On Monday, 19 September 2022, images of Heads of Sovereign States on a coach to attend the late Queen Elizabeth’s funeral emerged and provoked a variety of reactions and debates surrounding the correctness of such treatment, while equally stirring up anger towards the Presidents for agreeing to attend the funeral in the first place.
Conversations ensued regarding two possible case scenarios. The first was that it would be a logistical nightmare to attend to each President’s security needs at the same time, ensuring they make it to the funeral on time, and the second was rather inclined to fundamental issues such as racism and pure disregard for the Heads of Sovereign States. While our leaders were on a bus to Fungurani [if you are yet to, we are judging you for not listening to Bacardi and encouraging you to do so expeditiously], it prompted the question of security as it pertained to their being on a coach. Together. At once. An unfortunate incident would have rendered many countries without executive heads, and thrown our continent into a serious kerfuffle.
Coincidentally, within the same week, during his speech at the United Nations General Assembly in New York, H.E Dr Hage Geingob called for the inclusion of Africa on the UN Security Council. These were his exact words: “I always say inclusivity spells harmony and exclusivity spells conflict. Africa is a continent of 1.2 billion citizens, and the exclusion of Africa from the Security Council is an injustice. For as long as the Council fails to reflect in stature and composition current global realities, it will not be able to adequately address global concerns. We, therefore, reiterate our call for the reform of the Security Council, in line with the Common African Position.” The UN Security Council is primarily responsible for the maintenance of international peace and security, and comprises 15 member states, each with one vote. It is equally burdened with determining what is to be considered as a threat or an act of aggression. China, France, Russia, USA and the United Kingdom are all permanent members of the Security Council, while 10 non-permanent members serve on the Council for two-year terms. Although the overture to this article is seemingly predicated on state security services, it is merely a pretext to a discussion relating to peace and security. Overall. Simplistically, security can be defined as the state of being secure, that is free from danger. Peace is freedom from disturbance – tranquility. One can tell there is a correlation in the meanings of these two words, and some might consider them synonymous. In International Relations, peace is either negative or positive.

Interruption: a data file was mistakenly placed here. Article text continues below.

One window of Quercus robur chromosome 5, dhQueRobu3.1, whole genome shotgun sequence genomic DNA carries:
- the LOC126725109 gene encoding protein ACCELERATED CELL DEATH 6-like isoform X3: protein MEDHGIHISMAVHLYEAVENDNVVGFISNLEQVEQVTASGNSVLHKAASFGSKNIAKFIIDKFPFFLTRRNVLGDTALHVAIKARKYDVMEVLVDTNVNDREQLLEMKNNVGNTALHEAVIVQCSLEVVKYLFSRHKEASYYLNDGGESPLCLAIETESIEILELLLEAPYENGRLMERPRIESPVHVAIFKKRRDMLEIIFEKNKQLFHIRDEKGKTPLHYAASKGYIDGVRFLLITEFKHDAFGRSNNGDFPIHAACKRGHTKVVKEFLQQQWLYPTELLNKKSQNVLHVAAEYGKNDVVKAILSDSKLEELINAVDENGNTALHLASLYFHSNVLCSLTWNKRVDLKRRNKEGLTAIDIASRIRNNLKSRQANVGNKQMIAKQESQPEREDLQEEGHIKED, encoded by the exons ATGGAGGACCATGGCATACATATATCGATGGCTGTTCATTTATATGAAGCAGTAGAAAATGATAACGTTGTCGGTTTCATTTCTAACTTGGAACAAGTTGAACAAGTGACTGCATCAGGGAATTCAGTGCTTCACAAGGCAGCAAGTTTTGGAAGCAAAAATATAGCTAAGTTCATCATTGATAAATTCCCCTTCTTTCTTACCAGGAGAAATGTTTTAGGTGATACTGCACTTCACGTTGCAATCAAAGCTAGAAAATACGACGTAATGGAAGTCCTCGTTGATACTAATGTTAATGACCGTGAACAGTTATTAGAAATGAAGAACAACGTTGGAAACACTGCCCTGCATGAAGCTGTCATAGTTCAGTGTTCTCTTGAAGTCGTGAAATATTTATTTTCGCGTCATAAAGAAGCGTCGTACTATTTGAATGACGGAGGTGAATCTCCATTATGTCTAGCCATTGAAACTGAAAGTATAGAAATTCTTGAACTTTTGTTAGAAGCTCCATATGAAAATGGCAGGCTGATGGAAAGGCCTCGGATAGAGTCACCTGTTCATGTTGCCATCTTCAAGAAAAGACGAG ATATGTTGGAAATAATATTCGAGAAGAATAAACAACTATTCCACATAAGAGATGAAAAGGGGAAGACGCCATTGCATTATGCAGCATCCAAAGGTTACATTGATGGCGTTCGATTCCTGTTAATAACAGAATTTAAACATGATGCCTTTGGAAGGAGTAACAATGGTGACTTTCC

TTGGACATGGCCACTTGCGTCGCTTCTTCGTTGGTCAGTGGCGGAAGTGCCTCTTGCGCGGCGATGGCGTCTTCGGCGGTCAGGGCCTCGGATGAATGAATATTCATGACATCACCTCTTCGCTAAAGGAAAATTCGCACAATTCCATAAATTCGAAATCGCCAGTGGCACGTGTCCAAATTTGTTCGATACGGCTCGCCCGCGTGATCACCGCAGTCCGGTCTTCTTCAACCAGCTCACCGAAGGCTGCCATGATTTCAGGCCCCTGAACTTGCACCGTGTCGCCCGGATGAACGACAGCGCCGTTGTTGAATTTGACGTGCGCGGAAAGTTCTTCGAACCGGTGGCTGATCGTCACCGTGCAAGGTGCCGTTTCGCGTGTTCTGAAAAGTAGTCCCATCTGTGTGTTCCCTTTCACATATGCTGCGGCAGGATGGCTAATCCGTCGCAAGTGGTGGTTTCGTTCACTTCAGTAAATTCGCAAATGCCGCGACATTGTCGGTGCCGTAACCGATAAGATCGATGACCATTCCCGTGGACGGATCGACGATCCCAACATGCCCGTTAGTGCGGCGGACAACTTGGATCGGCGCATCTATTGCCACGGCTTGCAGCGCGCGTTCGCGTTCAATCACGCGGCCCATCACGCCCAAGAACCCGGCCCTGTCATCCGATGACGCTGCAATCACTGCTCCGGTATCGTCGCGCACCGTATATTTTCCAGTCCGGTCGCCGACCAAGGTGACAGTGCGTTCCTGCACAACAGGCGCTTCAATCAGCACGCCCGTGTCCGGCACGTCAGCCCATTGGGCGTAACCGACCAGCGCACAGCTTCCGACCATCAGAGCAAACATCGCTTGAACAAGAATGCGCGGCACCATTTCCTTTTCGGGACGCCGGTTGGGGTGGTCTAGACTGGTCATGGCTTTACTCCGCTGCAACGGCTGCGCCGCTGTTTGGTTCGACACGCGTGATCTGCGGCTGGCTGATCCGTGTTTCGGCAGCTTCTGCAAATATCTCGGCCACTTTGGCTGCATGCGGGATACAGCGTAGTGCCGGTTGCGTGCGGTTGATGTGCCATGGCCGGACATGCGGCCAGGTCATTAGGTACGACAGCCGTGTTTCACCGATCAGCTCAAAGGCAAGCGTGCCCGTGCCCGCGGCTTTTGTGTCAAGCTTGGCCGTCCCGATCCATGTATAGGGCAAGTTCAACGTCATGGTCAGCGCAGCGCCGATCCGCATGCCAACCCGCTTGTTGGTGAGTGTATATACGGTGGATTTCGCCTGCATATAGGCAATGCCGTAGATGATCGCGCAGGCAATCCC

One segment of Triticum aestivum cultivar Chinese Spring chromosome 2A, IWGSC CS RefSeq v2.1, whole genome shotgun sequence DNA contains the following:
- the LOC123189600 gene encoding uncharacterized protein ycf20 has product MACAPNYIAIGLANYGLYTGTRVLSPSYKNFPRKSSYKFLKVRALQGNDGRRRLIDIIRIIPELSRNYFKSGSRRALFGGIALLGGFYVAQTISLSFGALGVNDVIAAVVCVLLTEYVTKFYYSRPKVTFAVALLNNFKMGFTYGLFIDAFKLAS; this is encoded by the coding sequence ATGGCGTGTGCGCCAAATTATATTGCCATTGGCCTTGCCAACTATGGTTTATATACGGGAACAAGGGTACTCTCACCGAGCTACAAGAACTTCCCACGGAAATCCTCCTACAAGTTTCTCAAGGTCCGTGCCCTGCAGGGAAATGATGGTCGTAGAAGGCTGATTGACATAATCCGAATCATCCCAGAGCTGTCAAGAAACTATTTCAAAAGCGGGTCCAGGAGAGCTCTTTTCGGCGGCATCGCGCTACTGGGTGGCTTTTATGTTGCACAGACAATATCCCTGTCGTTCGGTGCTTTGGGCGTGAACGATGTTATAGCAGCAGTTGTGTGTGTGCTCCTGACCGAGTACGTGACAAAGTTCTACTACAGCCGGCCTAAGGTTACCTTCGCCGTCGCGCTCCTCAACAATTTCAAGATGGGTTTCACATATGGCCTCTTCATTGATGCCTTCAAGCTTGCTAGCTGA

Negative peace refers to the absence of war and imminent danger, albeit it ignores the presence of other adverse factors such as hunger, lack of access to proper healthcare and education, prevailing gender-based violence and generally, a low standard of living. Positive peace, on the other hand, does not only refer to the absence of direct violence such as conflict, but equally so the existence of social systems that are responsive to the needs of people. President Geingob rightfully expressed this in his speech by indicating that peace is more than the absence of war; that it is about inclusivity, and the development of all nations. The UN Security Council has faced criticism over the years for having permanent membership that is not a reflection of the world, and one that grossly under-represents developing countries like Namibia.
A call to reforming the UN Security Council is fundamental as it could potentially answer the question that probes the importance of international organisations such as the United Nations. It would not only change the way international politics is organised, it would grant us an opportunity as Africans to have direct influence on how matters relating to peace and security are responded to by the rest of the world. And we have quite the peace and security problem on the continent. It was a call that required boldness to make, and one which demonstrates that Namibia means business. More so because we have the chairmanship of the SADC Organ Troika, which further indicates our commitment as a country to promoting peace and stability across the southern Region. Fellow Namibians, here is your weekly reminder and reason to be a proud Namibian. *Esther Shakela studied Public Management (Political Science) at the University of Namibia.